created_at2022-05-27 04:20:24.727209
updated_at2022-06-21 04:56:53.913248
descriptionA program to automatically annotate changes to a file in git(1).
Daniel Müller (d-e-s-o)





git-blamediff is a program aiding in annotating changes made in a git repository with the SHA1 hashes the respective lines in the base state were modified in. This process allows for quick lookup of previous commits of interest or creation of fix-up commits. Depending on your workflow the latter might be massively helpful for sorting in changes to the proper previous commits in a set of changes.


Consider the following example where a developer noticed that he/she forgot a trailing newline on a string to print. The code has not gotten pushed and so fixing up the commit of interest is the best option. The patch looks as follows:

 --- main.c
 +++ main.c
@@ -6,6 +6,6 @@ int main(int argc, char const* argv[])
     fprintf(stderr, "Too many arguments.\n");
     return -1;
-  printf("Hello world!");
+  printf("Hello world!\n");
   return 0;

There can potentially be a couple of changes being made in the repository. How to find the commit that introduced the initial (faulty) line? Usually, one would use git blame or git annotate and scan through the annotated diff to find the line and with it the SHA1 hash of interest. Doing so one either has to manually inspect the entire annotated file for the lines of interest or to tediously figure out the lines in a file that were modified and craft and pass in an -L argument to the blame/annotate invocation.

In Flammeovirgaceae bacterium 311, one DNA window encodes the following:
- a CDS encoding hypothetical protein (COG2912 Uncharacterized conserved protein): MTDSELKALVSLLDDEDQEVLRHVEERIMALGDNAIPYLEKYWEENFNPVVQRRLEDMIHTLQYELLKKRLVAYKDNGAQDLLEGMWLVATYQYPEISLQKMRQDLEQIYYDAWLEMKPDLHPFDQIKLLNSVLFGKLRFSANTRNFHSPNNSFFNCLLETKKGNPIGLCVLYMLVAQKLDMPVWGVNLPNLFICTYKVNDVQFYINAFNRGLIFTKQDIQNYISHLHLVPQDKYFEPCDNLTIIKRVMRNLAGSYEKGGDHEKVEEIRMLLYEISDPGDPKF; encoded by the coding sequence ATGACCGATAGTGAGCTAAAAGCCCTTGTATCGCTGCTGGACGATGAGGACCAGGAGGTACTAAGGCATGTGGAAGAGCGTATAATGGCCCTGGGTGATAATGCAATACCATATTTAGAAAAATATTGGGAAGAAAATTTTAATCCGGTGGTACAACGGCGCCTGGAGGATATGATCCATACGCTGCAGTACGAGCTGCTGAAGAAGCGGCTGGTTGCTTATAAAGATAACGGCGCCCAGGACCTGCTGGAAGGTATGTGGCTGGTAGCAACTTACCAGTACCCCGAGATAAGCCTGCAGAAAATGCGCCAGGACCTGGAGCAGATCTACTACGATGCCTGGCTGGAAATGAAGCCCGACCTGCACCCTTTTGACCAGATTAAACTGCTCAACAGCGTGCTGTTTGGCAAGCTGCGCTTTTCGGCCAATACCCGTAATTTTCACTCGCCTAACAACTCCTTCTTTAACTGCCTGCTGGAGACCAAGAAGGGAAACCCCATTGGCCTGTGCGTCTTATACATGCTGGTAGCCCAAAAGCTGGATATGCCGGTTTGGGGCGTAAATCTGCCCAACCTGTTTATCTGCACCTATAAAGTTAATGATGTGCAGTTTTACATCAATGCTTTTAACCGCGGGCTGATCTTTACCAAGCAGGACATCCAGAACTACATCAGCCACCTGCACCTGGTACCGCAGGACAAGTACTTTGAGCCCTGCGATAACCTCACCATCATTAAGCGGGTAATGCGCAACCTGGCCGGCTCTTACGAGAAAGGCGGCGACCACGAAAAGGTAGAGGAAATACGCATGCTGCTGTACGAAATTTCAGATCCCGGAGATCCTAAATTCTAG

git-blamediff can be used to automated this process. It reads a patch such as the one above and automatically invokes git on the respective lines to print it in annotated form. For example:

$ git diff --relative --no-prefix | git blamediff
--- main.c
+++ main.c
8d4442c  6)     fprintf(stderr, "Too many arguments.\n");
8d4442c  7)     return -1;
8d4442c  8)   }
bd7ee05  9)   printf("Hello world!");
bd7ee05 10)   return 0;
bd7ee05 11) }

This example also illustrates two important properties a patch must have in order to be annotated correctly: it should contain paths relative to the current working directory (by using the --relative argument) and contain no prefixes (i.e., instead of a/some-path/some-file just use some-path/some-file; produced by providing the --no-prefix option to git).

These requirements exist to keep the program concise and not have to deal with too many special cases. Since under normal circumstances one would create an alias shortening the git diff invocation shown before, this property is not considered a restriction (see section Installation for an example of such aliases).

Continuing the workflow, one could create a fixup commit and then, at some point, perform an interactive rebase in order to automatically have the original changes amended, e.g.:

$ git add --all
$ git commit --fixup bd7ee05
$ git rebase --interactive --autosquash bd7ee05^


git-blamediff is written in Rust and requires the Cargo package manager to be built. It can be installed using cargo install git-blamediff.

Once installed, due to the program's name, git will recognize the command directly, so it can be invoked as git blamediff but also via git-blamediff.

To simplify usage, a git alias should be introduced. Two aliases for annotating the currently unstaged (git bd -- "git blame diff") and staged (git bds -- "git blame diff staged") changes, respectively, could look like this:

  bd = "!bd() { git diff --relative --no-prefix | git blamediff; }; bd"
  bds = "!bds() { git diff --relative --no-prefix --staged | git blamediff; }; bds"
Commit count: 11

cargo fmt